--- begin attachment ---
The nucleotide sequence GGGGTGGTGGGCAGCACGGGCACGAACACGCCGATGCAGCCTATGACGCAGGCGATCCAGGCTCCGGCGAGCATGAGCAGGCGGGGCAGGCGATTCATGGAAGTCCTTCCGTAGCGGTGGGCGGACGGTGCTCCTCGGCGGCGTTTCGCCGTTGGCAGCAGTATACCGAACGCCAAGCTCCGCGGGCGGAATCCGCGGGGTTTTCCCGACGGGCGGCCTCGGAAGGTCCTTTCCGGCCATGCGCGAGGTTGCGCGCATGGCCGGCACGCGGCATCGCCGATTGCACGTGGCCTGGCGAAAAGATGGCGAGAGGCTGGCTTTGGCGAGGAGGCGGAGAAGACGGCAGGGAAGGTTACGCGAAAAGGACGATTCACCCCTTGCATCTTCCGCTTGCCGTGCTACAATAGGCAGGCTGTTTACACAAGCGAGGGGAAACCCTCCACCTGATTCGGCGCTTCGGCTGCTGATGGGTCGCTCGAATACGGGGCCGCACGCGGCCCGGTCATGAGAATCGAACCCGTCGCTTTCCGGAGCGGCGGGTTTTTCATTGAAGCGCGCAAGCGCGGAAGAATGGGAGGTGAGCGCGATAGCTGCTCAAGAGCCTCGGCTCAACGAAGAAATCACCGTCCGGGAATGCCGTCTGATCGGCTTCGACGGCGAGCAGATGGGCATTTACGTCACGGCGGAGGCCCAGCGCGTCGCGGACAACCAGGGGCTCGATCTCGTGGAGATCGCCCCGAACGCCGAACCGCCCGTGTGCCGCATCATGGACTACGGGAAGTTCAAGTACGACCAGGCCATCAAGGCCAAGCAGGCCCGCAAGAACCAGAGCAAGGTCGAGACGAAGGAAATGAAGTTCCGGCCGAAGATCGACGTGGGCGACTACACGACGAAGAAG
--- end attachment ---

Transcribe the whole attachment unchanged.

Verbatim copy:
The nucleotide sequence GGGGTGGTGGGCAGCACGGGCACGAACACGCCGATGCAGCCTATGACGCAGGCGATCCAGGCTCCGGCGAGCATGAGCAGGCGGGGCAGGCGATTCATGGAAGTCCTTCCGTAGCGGTGGGCGGACGGTGCTCCTCGGCGGCGTTTCGCCGTTGGCAGCAGTATACCGAACGCCAAGCTCCGCGGGCGGAATCCGCGGGGTTTTCCCGACGGGCGGCCTCGGAAGGTCCTTTCCGGCCATGCGCGAGGTTGCGCGCATGGCCGGCACGCGGCATCGCCGATTGCACGTGGCCTGGCGAAAAGATGGCGAGAGGCTGGCTTTGGCGAGGAGGCGGAGAAGACGGCAGGGAAGGTTACGCGAAAAGGACGATTCACCCCTTGCATCTTCCGCTTGCCGTGCTACAATAGGCAGGCTGTTTACACAAGCGAGGGGAAACCCTCCACCTGATTCGGCGCTTCGGCTGCTGATGGGTCGCTCGAATACGGGGCCGCACGCGGCCCGGTCATGAGAATCGAACCCGTCGCTTTCCGGAGCGGCGGGTTTTTCATTGAAGCGCGCAAGCGCGGAAGAATGGGAGGTGAGCGCGATAGCTGCTCAAGAGCCTCGGCTCAACGAAGAAATCACCGTCCGGGAATGCCGTCTGATCGGCTTCGACGGCGAGCAGATGGGCATTTACGTCACGGCGGAGGCCCAGCGCGTCGCGGACAACCAGGGGCTCGATCTCGTGGAGATCGCCCCGAACGCCGAACCGCCCGTGTGCCGCATCATGGACTACGGGAAGTTCAAGTACGACCAGGCCATCAAGGCCAAGCAGGCCCGCAAGAACCAGAGCAAGGTCGAGACGAAGGAAATGAAGTTCCGGCCGAAGATCGACGTGGGCGACTACACGACGAAGAAG